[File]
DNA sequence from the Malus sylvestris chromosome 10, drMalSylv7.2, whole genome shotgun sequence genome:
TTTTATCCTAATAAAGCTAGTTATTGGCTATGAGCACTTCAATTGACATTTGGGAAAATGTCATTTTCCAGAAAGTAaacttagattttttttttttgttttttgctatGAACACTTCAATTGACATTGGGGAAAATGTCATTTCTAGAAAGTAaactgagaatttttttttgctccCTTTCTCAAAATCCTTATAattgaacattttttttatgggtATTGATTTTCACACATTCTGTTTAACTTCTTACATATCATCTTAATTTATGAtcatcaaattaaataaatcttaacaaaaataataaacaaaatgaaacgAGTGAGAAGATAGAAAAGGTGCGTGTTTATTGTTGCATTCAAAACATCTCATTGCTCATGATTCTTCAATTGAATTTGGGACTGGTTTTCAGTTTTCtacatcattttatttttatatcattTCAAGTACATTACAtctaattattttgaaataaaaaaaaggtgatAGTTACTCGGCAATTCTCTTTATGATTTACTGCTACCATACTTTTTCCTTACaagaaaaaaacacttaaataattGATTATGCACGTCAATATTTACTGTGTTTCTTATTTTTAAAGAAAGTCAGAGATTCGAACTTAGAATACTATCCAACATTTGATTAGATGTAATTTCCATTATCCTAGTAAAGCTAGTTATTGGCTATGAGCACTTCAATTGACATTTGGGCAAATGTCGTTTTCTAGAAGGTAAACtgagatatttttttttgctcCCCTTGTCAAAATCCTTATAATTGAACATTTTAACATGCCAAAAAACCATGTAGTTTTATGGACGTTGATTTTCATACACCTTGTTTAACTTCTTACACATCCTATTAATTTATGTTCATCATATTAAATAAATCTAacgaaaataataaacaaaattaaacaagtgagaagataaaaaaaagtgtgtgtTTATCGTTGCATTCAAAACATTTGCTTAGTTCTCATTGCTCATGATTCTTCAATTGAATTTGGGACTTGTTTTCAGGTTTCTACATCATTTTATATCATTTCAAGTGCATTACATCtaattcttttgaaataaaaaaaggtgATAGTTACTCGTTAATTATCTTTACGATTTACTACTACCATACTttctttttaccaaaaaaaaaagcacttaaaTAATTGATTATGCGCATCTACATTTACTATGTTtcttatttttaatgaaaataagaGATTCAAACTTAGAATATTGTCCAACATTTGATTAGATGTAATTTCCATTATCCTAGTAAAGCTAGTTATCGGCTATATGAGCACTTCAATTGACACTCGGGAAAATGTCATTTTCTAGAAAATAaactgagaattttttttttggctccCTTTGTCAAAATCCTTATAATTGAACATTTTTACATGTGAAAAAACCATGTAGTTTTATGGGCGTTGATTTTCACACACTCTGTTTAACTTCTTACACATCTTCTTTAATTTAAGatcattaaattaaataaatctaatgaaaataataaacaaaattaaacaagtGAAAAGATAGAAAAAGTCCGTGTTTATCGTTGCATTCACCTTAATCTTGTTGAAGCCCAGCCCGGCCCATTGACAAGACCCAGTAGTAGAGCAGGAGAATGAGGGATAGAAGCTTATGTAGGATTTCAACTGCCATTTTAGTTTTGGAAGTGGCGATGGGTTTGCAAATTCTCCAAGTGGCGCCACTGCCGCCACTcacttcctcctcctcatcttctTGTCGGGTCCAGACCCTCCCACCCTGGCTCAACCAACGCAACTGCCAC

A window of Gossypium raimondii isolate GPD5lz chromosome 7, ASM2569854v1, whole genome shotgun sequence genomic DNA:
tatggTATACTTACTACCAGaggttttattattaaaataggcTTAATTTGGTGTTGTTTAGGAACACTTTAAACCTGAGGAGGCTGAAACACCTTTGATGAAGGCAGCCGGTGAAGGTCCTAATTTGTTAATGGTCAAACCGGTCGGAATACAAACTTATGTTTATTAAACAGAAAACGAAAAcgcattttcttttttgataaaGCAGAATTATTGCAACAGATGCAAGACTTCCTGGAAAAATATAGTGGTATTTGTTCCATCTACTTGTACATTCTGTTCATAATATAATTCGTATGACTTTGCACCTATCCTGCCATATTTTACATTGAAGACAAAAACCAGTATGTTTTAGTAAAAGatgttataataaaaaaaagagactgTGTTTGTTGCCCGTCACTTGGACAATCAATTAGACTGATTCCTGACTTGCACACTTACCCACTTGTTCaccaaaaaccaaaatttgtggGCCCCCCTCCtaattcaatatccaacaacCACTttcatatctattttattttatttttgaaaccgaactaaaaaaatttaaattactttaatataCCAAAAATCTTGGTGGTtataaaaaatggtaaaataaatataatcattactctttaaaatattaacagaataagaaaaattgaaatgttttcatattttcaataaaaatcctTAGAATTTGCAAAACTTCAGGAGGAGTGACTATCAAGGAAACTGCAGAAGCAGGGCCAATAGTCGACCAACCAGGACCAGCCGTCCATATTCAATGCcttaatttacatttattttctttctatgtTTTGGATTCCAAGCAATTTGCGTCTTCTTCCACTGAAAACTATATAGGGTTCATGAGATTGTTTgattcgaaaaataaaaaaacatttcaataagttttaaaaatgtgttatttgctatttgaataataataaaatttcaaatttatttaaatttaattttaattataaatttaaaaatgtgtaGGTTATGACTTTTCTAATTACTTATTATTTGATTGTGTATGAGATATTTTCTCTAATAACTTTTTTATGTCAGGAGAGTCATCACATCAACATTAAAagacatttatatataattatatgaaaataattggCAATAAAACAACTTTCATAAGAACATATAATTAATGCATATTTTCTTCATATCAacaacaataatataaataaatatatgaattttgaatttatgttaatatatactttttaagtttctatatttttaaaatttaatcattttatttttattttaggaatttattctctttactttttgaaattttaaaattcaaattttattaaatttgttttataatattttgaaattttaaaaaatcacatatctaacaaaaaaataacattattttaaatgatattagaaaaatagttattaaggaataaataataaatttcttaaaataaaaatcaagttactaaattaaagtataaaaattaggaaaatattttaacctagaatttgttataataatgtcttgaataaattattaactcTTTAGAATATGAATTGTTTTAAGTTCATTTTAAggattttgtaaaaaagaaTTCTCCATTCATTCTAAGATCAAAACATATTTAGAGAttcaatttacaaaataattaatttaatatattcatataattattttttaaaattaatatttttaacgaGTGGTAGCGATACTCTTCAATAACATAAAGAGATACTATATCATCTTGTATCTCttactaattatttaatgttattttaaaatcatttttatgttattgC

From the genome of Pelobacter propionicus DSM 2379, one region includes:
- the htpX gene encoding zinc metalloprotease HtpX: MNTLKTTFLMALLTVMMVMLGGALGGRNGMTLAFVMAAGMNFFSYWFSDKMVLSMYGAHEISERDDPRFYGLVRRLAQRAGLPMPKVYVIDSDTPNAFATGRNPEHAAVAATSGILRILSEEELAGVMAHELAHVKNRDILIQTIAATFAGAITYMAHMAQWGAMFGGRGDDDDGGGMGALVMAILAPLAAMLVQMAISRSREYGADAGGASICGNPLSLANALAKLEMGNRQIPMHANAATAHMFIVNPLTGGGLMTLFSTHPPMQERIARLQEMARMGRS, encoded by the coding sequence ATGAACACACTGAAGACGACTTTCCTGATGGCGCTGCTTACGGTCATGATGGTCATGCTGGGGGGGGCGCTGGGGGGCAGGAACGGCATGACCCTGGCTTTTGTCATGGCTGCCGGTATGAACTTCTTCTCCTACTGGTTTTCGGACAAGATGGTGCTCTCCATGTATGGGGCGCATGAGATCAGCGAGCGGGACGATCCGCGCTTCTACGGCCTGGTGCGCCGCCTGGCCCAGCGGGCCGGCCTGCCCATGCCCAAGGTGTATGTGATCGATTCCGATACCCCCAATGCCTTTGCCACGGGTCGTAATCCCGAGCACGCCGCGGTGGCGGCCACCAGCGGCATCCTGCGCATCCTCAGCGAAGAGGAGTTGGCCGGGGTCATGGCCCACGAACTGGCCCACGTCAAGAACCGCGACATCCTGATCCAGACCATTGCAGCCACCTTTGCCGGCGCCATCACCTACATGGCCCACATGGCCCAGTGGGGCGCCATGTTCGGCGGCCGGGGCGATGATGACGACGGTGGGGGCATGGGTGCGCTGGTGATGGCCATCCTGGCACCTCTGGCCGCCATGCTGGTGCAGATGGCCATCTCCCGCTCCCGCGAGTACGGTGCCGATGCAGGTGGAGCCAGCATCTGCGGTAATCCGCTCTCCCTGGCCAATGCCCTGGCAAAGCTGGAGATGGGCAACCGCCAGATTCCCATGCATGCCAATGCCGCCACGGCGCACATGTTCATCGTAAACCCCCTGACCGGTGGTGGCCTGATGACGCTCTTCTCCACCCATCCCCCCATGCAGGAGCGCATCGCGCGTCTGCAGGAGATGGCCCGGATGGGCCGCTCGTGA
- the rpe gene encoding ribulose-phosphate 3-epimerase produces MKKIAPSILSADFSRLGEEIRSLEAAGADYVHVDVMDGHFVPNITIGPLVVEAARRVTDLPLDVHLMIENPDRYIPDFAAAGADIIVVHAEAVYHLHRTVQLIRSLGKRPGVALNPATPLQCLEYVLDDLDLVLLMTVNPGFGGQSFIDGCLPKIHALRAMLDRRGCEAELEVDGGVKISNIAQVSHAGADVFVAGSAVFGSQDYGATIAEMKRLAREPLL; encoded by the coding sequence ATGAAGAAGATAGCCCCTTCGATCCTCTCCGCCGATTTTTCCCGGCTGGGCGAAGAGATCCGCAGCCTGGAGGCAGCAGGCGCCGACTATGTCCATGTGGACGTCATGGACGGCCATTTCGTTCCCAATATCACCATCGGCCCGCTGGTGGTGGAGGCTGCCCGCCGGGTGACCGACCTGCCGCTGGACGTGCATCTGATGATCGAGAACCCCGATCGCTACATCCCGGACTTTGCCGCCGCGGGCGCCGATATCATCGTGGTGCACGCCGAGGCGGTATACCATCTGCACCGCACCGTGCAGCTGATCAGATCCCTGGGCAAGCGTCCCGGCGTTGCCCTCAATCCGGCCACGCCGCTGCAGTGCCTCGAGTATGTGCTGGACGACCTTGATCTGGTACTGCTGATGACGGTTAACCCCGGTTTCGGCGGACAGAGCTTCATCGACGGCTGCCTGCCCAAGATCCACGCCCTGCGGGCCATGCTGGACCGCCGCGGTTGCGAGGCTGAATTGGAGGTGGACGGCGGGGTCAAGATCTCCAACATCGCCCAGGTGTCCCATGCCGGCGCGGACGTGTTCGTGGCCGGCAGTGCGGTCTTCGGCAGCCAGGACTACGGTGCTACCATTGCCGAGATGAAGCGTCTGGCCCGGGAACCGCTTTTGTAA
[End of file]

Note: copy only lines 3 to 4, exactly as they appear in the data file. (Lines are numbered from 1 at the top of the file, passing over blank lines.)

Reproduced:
A window of Gossypium raimondii isolate GPD5lz chromosome 7, ASM2569854v1, whole genome shotgun sequence genomic DNA:
tatggTATACTTACTACCAGaggttttattattaaaataggcTTAATTTGGTGTTGTTTAGGAACACTTTAAACCTGAGGAGGCTGAAACACCTTTGATGAAGGCAGCCGGTGAAGGTCCTAATTTGTTAATGGTCAAACCGGTCGGAATACAAACTTATGTTTATTAAACAGAAAACGAAAAcgcattttcttttttgataaaGCAGAATTATTGCAACAGATGCAAGACTTCCTGGAAAAATATAGTGGTATTTGTTCCATCTACTTGTACATTCTGTTCATAATATAATTCGTATGACTTTGCACCTATCCTGCCATATTTTACATTGAAGACAAAAACCAGTATGTTTTAGTAAAAGatgttataataaaaaaaagagactgTGTTTGTTGCCCGTCACTTGGACAATCAATTAGACTGATTCCTGACTTGCACACTTACCCACTTGTTCaccaaaaaccaaaatttgtggGCCCCCCTCCtaattcaatatccaacaacCACTttcatatctattttattttatttttgaaaccgaactaaaaaaatttaaattactttaatataCCAAAAATCTTGGTGGTtataaaaaatggtaaaataaatataatcattactctttaaaatattaacagaataagaaaaattgaaatgttttcatattttcaataaaaatcctTAGAATTTGCAAAACTTCAGGAGGAGTGACTATCAAGGAAACTGCAGAAGCAGGGCCAATAGTCGACCAACCAGGACCAGCCGTCCATATTCAATGCcttaatttacatttattttctttctatgtTTTGGATTCCAAGCAATTTGCGTCTTCTTCCACTGAAAACTATATAGGGTTCATGAGATTGTTTgattcgaaaaataaaaaaacatttcaataagttttaaaaatgtgttatttgctatttgaataataataaaatttcaaatttatttaaatttaattttaattataaatttaaaaatgtgtaGGTTATGACTTTTCTAATTACTTATTATTTGATTGTGTATGAGATATTTTCTCTAATAACTTTTTTATGTCAGGAGAGTCATCACATCAACATTAAAagacatttatatataattatatgaaaataattggCAATAAAACAACTTTCATAAGAACATATAATTAATGCATATTTTCTTCATATCAacaacaataatataaataaatatatgaattttgaatttatgttaatatatactttttaagtttctatatttttaaaatttaatcattttatttttattttaggaatttattctctttactttttgaaattttaaaattcaaattttattaaatttgttttataatattttgaaattttaaaaaatcacatatctaacaaaaaaataacattattttaaatgatattagaaaaatagttattaaggaataaataataaatttcttaaaataaaaatcaagttactaaattaaagtataaaaattaggaaaatattttaacctagaatttgttataataatgtcttgaataaattattaactcTTTAGAATATGAATTGTTTTAAGTTCATTTTAAggattttgtaaaaaagaaTTCTCCATTCATTCTAAGATCAAAACATATTTAGAGAttcaatttacaaaataattaatttaatatattcatataattattttttaaaattaatatttttaacgaGTGGTAGCGATACTCTTCAATAACATAAAGAGATACTATATCATCTTGTATCTCttactaattatttaatgttattttaaaatcatttttatgttattgC